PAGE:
Oooooo…I love it!!! It’s especially nice when they are trapped in the car and they can’t get out. My children learned this the hard way one day, when they were discussing their friends and their obsession with calling one another “douche bags.” I thought I could use this as a learning opportunity for them and proceeded to describe with great accuracy what a “douche bag” actually was. I can’t even describe the groaning and begging and ear holding. It was on this day that my oldest child declared I was never again to use slang words for body parts. Of course, they find it equally embarrassing when I say vagina, so I’m not sure what word to use.
    I like creative punishments. I find that the memory of them lasts much longer!! Also, I shall be henceforth be using the word “schmoopydoodle.”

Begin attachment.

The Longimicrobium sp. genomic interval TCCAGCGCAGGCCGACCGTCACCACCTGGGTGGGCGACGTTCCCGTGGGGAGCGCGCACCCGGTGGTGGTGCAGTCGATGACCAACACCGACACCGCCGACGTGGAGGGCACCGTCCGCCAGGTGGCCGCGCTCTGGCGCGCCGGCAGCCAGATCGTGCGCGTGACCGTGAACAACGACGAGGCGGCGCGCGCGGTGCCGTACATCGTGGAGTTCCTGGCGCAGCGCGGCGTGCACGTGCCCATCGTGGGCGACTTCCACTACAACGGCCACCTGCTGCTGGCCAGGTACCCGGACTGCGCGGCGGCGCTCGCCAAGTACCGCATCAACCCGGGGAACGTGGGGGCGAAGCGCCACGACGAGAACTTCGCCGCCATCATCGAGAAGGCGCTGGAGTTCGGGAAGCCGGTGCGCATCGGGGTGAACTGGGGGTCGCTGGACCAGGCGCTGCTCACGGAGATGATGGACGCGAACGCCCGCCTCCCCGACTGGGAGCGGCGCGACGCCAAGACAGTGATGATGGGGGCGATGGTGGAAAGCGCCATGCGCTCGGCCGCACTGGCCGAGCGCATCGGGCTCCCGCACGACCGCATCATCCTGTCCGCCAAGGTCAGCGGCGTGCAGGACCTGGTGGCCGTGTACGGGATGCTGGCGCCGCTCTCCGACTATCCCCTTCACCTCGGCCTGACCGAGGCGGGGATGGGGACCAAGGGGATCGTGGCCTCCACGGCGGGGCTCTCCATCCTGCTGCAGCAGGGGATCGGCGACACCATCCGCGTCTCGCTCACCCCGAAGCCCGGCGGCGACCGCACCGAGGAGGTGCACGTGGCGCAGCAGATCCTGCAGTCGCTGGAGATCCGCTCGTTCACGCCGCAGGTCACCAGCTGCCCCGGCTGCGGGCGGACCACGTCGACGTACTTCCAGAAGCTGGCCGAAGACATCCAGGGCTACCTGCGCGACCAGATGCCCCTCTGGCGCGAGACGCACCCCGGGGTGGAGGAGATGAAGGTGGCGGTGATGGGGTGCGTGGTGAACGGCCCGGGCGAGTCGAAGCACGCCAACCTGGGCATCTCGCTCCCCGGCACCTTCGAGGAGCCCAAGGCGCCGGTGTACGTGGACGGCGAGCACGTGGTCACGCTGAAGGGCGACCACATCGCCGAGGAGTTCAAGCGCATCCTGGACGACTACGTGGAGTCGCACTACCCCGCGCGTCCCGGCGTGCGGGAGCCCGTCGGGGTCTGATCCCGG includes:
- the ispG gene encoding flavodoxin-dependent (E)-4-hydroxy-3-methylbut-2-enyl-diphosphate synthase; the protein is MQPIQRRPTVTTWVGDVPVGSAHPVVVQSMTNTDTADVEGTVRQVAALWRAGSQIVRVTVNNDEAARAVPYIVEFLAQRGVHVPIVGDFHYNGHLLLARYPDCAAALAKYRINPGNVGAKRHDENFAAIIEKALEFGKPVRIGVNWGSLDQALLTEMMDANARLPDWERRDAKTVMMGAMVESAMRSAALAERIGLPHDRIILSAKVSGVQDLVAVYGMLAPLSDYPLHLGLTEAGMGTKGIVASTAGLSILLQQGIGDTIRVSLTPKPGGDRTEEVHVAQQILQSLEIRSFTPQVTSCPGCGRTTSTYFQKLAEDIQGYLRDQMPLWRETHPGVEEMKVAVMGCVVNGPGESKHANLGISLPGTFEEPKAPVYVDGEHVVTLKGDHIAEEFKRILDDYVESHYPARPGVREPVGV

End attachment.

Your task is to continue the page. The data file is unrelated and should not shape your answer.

20. Valerie says

    I find that this method proves to be really effective. If you ever need to step it up a notch pick songs that lend themselves to dance moves. I make up my own moves. … the shark, the hula, the dolphin etc. They pray for green lights when I get going.

  21. Jen says

    {slow standing clap}

    You rock.. Literally and otherwise. I, too, have done this epic parenting maneuver with a teen daughter in my car and her entourage of teenaged friends. ‘Cept I rocked out to “I like Big Butts”.

    😀

    Did it once, and didn’t have to repeat my performance. Kudos, Mom! Rock on!

  22. wizakrmomma says